The Piano Man Jazz Club in New Delhi had planned to host an event on June 5th where a band called “Bhangi Jumping” was scheduled to perform. The word ‘bhangi’ is used as a casteist slur against Dalits to signify ‘unclean’ which many casteist Indians use to degrade Dalit community. This is a widely known casteist slur and is taken from the Bhangi “sweeper” caste group who are mocked with it day in and day out.
After Dalits’ protest on social media, The Piano Man Jazz Club cancelled the event and tendered an apology but harm was already done and shows casteist mindset of the people running The Piano Man Jazz Club.
Dhrubo Jyoti wrote a powerful post on the Facebook analysing the issue and apology issued by The Piano Man Jazz Club.
To the club and the musicians,
In the end, what is often left is exhaustion. But for once, let’s focus on you.
You will walk away from this more “woke” with people applauding you for being sensitive, cancelling an event and taking a stand. You will emerge thoughtful and willing to learn – maybe even garnering more fans for “understanding” an issue that is apparently alien to. Maybe more progressive people will flock to your club after this and pat you on the back for braving those “small-minded” people who dared to initiate a boycott call against this liberal bastion that has apparently changed people’s lives.
No one will ask you why it took you folks of your own caste to take Dalit folks seriously. No one will wonder what oppressive concoction of circumstances and society has ensured that you grow up with no contact with folks of other castes or familiarity with the kind of physical or emotional violence we eat and breathe every day. No one will point out how you refused to see anything beyond “name calling” by people frothing at the mouth because you had raked up a past (and present) we try to not return to in nightmares.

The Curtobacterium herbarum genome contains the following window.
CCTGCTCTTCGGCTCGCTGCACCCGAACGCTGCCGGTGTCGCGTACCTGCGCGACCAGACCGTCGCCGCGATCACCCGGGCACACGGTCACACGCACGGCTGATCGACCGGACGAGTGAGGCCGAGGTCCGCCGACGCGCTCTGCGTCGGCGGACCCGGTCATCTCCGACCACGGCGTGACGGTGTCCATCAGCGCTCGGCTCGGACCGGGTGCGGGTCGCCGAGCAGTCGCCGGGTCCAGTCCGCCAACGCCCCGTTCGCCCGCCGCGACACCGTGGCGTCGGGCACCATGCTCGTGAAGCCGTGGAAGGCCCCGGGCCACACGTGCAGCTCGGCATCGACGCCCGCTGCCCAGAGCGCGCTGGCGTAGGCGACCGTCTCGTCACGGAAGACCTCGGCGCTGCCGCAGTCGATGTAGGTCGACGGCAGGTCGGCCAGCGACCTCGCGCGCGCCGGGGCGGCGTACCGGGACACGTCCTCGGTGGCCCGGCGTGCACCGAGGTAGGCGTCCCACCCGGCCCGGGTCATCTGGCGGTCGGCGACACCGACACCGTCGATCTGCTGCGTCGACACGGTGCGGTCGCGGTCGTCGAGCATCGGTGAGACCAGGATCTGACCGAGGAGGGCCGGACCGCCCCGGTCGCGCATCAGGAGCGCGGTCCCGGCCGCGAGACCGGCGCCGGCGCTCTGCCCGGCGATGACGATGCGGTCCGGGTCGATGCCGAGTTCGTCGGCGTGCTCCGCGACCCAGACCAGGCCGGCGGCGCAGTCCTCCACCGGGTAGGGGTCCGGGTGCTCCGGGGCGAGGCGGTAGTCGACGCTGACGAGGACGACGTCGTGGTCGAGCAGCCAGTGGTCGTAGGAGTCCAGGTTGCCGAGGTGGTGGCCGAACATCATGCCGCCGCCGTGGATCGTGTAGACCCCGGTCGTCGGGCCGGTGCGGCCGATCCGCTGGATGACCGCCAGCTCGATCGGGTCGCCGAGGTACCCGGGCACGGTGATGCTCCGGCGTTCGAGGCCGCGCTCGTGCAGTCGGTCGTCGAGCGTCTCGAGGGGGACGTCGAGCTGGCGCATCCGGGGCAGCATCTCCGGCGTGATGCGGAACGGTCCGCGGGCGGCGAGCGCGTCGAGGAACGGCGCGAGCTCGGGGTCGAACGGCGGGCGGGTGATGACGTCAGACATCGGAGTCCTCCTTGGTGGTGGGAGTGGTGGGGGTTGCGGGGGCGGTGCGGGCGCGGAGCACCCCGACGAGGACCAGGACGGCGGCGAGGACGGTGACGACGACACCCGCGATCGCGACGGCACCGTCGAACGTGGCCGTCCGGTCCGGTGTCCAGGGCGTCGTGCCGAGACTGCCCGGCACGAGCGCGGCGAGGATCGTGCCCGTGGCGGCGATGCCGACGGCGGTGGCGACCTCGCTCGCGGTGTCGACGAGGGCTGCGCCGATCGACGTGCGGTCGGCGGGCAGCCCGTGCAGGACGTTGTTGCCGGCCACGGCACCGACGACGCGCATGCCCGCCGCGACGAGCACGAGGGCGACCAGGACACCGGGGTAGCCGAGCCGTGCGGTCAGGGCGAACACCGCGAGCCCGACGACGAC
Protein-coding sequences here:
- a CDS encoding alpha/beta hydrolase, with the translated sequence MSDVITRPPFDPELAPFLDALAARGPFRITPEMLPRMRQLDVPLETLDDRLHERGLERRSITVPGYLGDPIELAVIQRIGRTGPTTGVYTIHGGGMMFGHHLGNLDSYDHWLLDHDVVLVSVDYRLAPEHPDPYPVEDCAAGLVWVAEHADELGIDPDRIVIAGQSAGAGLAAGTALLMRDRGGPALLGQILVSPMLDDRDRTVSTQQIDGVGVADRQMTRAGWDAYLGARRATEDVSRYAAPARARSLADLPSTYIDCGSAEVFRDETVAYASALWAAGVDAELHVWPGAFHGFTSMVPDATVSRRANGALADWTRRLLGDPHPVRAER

Caste works as pain and as an eraser – so no one will remember how you called us small-minded and aggressive because you were willing to “learn”.
The beauty of multiple clarifications is that caste works as memory, slowing chipping away at the agency of those below you. Caste works as pain and as an eraser – so no one will remember how you called us small-minded and aggressive because you were willing to “learn”. Caste works as a blot so you and your friends will chuckle a few evenings later at how those uncouth people who mouthed personal attacks, and how you really didn’t care about the boycott because you knew they had no money.
So you will thrive, despite the “gaps” in your understanding, and the “focusing on art” because that’s what caste it. You will not be forced to encounter it ever, just like the previous 20 something years of our lives. Maybe in an unguarded moment, you will chuckle and wonder how so many of us got onto social media or learnt enough English.
Your jazz will be appreciated, and your tales of survival and mental health will be heard far and wide, often by people of your very sub-caste who throng your establishment. You will get points for “engaging”. No one will wonder how you played jazz but were never in a position of “politics and casteism”. No one will ask what jazz is, if not politics, and how you came to jazz if not through pain.
Or how you play the memory of oppression and resistance if you have never encountered yourself in the mirror.
Your “honesty” is already winning accolades because to be caste-aware is apparently to say “Oh I didn’t know”, without seeing that your ignorance is what killed our foremothers, and made us slave in your house while you fiddled with your playstation. Or how you have discovered “freedom of speech” that extends only for your sub-caste but for us, our tongues is to be pulled out if we chant what is your reserve.
Maybe someday later, you will put this in your book of how you brought jazz to India and we shall be a footnote of disgust, like your forefathers wanted us to be. You won’t be asked to do a caste audit of your woke jazz performers – because both you and I know what it will be.
So, no. I’m not fooled by this. Ambedkar warned me.
Author – Dhrubo Jyoti